HERCULES was conceived in 2002 as a long-term R&D Programme, to develop new technologies for marine engines.

  • To increase engine efficiency, thus reduce fuel consumption and CO2 emissions.
  • To reduce gaseous & particulate emissions.
  • To increase engine reliability.

The R&D Programme HERCULES is the outcome of a joint vision by the two major European engine manufacturer Groups MAN & Wärtsilä, which together hold 90% of the world's marine engine market. It was the first time that these two Groups participated together in a project with commonly defined Research Areas.

Three consecutive projects namely HERCULES - A, -B, -C spanned the years 2004-2014 with a combined budget of 80 M EUR and a total of more than 70 partners. More than 500 scientists and engineers worked in 155 subprojects on engine efficiency, fuel consumption, gaseous and particulate emissions and reliability. These three projects produced exceptional results and received worldwide acclaim. Already several research results of HERCULES -A, -B are offered as commercial products in new engines for ships. More than 30 patents are related to these past Projects. The HERCULES programme has shown that commercial competition between research partners does not preclude the sharing of R&D aims and the cooperation, in order to tackle issues of world significance, such as the environment.

Phase I of the Programme HERCULES materialized as the FP6 Integrated Project "I.P. HERCULES" jointly funded by the E.U. and Swiss Government, as shown in the Figure below.

The I.P. HERCULES (A) structure of work comprised 54 subprojects, grouped into 18 Tasks and 9 Workpackages, spanning almost the complete spectrum of marine engine technology. The duration of I.P. HERCULES (A) was 43 months, up to September 2007.The I.P. HERCULES (A) Consortium had 42 partners (participant organisations) with a total budget of 33M€.

HERCULES- B was the Phase II of the original Programme concept. The project HERCULES-B run from September 2008 until December 2011 with 32 partners and 26 M€ budget partly funded with 15M€ by the E.U. within the Framework Programme for R&D FP7. The general targets for emissions and fuel consumption were retained in HERCULES-B. However, based on the developed know-how and results of I.P. HERCULES (A), it was possible to narrow down the search area, to focus on potential breakthrough research and to further develop the most promising techniques for reduction in specific fuel consumption (and CO2 emissions) and Ultra-low gaseous and particulate emissions.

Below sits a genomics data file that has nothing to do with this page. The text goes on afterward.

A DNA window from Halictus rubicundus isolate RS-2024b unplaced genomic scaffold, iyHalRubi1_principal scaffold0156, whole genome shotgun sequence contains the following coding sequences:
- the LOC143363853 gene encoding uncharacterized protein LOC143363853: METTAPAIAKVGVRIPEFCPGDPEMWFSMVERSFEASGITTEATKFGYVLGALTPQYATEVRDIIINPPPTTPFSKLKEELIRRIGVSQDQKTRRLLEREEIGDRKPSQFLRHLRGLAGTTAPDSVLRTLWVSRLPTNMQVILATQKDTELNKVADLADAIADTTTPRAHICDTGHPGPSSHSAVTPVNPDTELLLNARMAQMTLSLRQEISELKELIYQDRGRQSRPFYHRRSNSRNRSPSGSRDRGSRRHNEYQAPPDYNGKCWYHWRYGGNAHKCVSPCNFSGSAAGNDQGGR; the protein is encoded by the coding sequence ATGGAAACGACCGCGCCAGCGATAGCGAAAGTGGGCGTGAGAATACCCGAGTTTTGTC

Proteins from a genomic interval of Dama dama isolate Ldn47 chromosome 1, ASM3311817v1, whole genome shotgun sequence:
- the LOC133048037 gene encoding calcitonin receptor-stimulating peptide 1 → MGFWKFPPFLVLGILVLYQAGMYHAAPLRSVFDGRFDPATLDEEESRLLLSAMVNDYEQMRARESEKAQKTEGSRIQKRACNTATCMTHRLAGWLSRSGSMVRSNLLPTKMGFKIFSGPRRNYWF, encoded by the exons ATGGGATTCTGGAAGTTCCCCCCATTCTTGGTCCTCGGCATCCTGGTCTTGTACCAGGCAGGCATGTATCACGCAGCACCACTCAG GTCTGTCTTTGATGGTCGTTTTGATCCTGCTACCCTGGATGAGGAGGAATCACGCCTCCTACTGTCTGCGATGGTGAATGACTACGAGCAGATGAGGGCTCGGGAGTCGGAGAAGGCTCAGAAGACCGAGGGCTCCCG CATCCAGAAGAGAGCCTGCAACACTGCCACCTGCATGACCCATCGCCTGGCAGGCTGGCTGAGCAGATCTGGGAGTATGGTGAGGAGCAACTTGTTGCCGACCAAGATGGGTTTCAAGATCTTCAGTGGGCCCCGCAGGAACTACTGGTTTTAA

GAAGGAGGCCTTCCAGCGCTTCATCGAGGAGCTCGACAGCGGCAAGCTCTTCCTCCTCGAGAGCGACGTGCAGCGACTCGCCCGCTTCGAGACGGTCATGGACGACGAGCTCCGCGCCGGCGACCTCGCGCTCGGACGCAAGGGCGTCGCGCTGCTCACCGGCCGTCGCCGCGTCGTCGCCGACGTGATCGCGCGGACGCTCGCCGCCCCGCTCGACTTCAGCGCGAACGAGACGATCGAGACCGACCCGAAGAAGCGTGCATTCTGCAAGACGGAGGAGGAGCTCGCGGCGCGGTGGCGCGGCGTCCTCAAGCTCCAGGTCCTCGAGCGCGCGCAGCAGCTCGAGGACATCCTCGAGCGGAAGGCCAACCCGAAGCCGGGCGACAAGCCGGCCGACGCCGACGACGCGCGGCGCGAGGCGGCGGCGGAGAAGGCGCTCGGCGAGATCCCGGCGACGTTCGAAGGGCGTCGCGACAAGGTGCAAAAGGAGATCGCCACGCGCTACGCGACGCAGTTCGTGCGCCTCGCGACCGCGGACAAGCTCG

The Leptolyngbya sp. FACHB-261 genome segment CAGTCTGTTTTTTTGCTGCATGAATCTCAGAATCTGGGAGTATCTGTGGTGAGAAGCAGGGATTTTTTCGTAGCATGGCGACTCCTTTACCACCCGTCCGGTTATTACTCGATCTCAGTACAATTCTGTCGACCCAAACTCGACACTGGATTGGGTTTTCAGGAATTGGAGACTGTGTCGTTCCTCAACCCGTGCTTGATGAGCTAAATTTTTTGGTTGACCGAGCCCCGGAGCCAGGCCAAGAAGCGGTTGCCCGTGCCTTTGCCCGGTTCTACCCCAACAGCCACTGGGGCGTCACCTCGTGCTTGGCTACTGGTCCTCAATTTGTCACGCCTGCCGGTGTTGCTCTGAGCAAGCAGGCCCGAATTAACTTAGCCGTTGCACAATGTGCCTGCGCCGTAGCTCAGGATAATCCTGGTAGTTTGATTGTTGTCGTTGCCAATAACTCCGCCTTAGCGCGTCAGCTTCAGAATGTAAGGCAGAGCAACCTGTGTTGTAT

The technological themes of the HERCULES initiative have, since its inception in 2002, been higher efficiency, reduced emissions, and increased reliability for marine engines. However, for taking marine engine technology a step further towards improved sustainability in energy production and total energy economy, an extensive integration of the multitude of new technologies identified in Phase I and Phase II was required.

The HERCULES-C project was the Phase III of the HERCULES programme and addressed this challenge by adopting a combinatory approach for engine thermal processes optimization, system integration, as well as engine reliability and lifetime. In this way, HERCULES-C aimed for marine engines that are able to produce cost-effectively, the required power for the propulsion of ships throughout their lifecycle, with responsible use of natural resources, and respect for the environment. The project had a budget of 17M€ and was funded with 9M€ by the E.U. within FP7.

The HERCULES-2 is the next phase of the R&D programme HERCULES on large engine technologies. The project HERCULES-2 is targeting at a fuel flexible large marine engine, optimally adaptive to its operating environment. Of all ships worldwide, 99% are powered by diesel engines ranging from 1.000 kW to 85.000 kW. Engine design and development is a multi-disciplinary activity involving thermo-fluids, combustion, mechanics, materials, dynamics and control. The main issues in marine diesel engine design and operation have always been Reliability, Fuel economy and (since 2000) Emissions. With the ongoing R&D efforts, the issue of emissions will be mitigated in the coming years, with combinations of exhaust gas after-treatment, advanced combustion techniques, new fuels and control systems. Improved engine performance, operational optimisation, health monitoring and adaptive control over the lifetime of the powerplant, are further R&D issues to ensure lifelong reliability and economy.